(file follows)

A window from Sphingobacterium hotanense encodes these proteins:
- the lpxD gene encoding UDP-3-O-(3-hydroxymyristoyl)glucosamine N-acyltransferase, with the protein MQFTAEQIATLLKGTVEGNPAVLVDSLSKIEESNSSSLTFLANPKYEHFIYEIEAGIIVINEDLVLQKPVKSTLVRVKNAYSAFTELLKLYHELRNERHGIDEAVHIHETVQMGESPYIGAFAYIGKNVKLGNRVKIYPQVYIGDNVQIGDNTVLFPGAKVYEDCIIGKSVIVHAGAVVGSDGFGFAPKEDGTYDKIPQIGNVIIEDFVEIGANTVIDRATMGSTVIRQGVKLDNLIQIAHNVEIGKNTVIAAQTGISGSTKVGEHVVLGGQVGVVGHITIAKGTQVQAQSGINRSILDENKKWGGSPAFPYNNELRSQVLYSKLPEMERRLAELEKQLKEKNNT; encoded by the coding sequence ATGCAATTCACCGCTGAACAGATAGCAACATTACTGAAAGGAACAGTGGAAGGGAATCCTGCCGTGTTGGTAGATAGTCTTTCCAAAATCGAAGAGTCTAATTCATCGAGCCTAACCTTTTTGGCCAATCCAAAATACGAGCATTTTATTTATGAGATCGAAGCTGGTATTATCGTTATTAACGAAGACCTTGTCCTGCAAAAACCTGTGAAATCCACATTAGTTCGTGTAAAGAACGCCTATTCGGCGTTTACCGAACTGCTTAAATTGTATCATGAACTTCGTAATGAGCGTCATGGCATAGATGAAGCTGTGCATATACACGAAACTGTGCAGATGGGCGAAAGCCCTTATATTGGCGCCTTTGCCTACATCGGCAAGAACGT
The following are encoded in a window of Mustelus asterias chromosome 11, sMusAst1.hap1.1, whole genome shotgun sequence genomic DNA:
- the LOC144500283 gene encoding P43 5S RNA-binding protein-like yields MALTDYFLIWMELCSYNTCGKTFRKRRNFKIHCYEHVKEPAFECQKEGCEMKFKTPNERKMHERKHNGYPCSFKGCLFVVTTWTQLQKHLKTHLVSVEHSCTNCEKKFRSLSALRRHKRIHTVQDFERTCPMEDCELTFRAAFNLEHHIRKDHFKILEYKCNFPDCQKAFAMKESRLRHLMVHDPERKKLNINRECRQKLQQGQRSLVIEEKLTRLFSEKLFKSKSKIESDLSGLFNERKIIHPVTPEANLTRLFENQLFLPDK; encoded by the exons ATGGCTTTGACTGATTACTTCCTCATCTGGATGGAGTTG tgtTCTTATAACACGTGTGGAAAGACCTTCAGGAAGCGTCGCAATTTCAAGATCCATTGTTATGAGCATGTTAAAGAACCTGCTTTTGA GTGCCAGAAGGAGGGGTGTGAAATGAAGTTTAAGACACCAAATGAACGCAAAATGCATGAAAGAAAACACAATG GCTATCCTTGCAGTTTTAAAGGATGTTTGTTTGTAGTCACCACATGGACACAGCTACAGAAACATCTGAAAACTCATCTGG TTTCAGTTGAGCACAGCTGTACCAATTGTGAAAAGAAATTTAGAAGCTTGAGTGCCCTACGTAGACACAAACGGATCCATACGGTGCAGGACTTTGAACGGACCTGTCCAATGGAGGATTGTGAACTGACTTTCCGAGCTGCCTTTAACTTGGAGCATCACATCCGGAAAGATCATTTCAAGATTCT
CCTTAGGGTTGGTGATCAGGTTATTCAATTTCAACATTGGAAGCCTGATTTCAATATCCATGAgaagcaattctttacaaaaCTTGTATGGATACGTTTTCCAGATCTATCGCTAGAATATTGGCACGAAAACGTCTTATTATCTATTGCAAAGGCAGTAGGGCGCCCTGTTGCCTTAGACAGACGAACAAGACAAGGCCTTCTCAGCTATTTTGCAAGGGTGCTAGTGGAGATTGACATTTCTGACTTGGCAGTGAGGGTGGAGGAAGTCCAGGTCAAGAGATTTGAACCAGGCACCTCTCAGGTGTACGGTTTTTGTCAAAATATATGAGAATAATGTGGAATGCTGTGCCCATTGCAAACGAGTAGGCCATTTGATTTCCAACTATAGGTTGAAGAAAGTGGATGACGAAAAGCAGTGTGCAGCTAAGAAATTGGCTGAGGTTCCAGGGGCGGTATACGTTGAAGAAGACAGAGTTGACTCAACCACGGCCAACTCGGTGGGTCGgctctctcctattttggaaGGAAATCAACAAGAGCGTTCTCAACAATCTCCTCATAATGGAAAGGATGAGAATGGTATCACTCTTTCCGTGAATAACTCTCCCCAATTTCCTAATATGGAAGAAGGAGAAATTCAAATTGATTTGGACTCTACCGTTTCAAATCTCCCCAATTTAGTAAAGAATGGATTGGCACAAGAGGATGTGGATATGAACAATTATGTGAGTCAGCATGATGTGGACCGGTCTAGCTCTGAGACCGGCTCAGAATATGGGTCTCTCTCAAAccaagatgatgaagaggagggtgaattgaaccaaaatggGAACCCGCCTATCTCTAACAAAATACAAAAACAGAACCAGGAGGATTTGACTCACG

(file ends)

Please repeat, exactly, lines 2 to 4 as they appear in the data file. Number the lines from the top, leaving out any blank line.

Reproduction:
- the lpxD gene encoding UDP-3-O-(3-hydroxymyristoyl)glucosamine N-acyltransferase, with the protein MQFTAEQIATLLKGTVEGNPAVLVDSLSKIEESNSSSLTFLANPKYEHFIYEIEAGIIVINEDLVLQKPVKSTLVRVKNAYSAFTELLKLYHELRNERHGIDEAVHIHETVQMGESPYIGAFAYIGKNVKLGNRVKIYPQVYIGDNVQIGDNTVLFPGAKVYEDCIIGKSVIVHAGAVVGSDGFGFAPKEDGTYDKIPQIGNVIIEDFVEIGANTVIDRATMGSTVIRQGVKLDNLIQIAHNVEIGKNTVIAAQTGISGSTKVGEHVVLGGQVGVVGHITIAKGTQVQAQSGINRSILDENKKWGGSPAFPYNNELRSQVLYSKLPEMERRLAELEKQLKEKNNT; encoded by the coding sequence ATGCAATTCACCGCTGAACAGATAGCAACATTACTGAAAGGAACAGTGGAAGGGAATCCTGCCGTGTTGGTAGATAGTCTTTCCAAAATCGAAGAGTCTAATTCATCGAGCCTAACCTTTTTGGCCAATCCAAAATACGAGCATTTTATTTATGAGATCGAAGCTGGTATTATCGTTATTAACGAAGACCTTGTCCTGCAAAAACCTGTGAAATCCACATTAGTTCGTGTAAAGAACGCCTATTCGGCGTTTACCGAACTGCTTAAATTGTATCATGAACTTCGTAATGAGCGTCATGGCATAGATGAAGCTGTGCATATACACGAAACTGTGCAGATGGGCGAAAGCCCTTATATTGGCGCCTTTGCCTACATCGGCAAGAACGT
The following are encoded in a window of Mustelus asterias chromosome 11, sMusAst1.hap1.1, whole genome shotgun sequence genomic DNA:
- the LOC144500283 gene encoding P43 5S RNA-binding protein-like yields MALTDYFLIWMELCSYNTCGKTFRKRRNFKIHCYEHVKEPAFECQKEGCEMKFKTPNERKMHERKHNGYPCSFKGCLFVVTTWTQLQKHLKTHLVSVEHSCTNCEKKFRSLSALRRHKRIHTVQDFERTCPMEDCELTFRAAFNLEHHIRKDHFKILEYKCNFPDCQKAFAMKESRLRHLMVHDPERKKLNINRECRQKLQQGQRSLVIEEKLTRLFSEKLFKSKSKIESDLSGLFNERKIIHPVTPEANLTRLFENQLFLPDK; encoded by the exons ATGGCTTTGACTGATTACTTCCTCATCTGGATGGAGTTG tgtTCTTATAACACGTGTGGAAAGACCTTCAGGAAGCGTCGCAATTTCAAGATCCATTGTTATGAGCATGTTAAAGAACCTGCTTTTGA GTGCCAGAAGGAGGGGTGTGAAATGAAGTTTAAGACACCAAATGAACGCAAAATGCATGAAAGAAAACACAATG GCTATCCTTGCAGTTTTAAAGGATGTTTGTTTGTAGTCACCACATGGACACAGCTACAGAAACATCTGAAAACTCATCTGG TTTCAGTTGAGCACAGCTGTACCAATTGTGAAAAGAAATTTAGAAGCTTGAGTGCCCTACGTAGACACAAACGGATCCATACGGTGCAGGACTTTGAACGGACCTGTCCAATGGAGGATTGTGAACTGACTTTCCGAGCTGCCTTTAACTTGGAGCATCACATCCGGAAAGATCATTTCAAGATTCT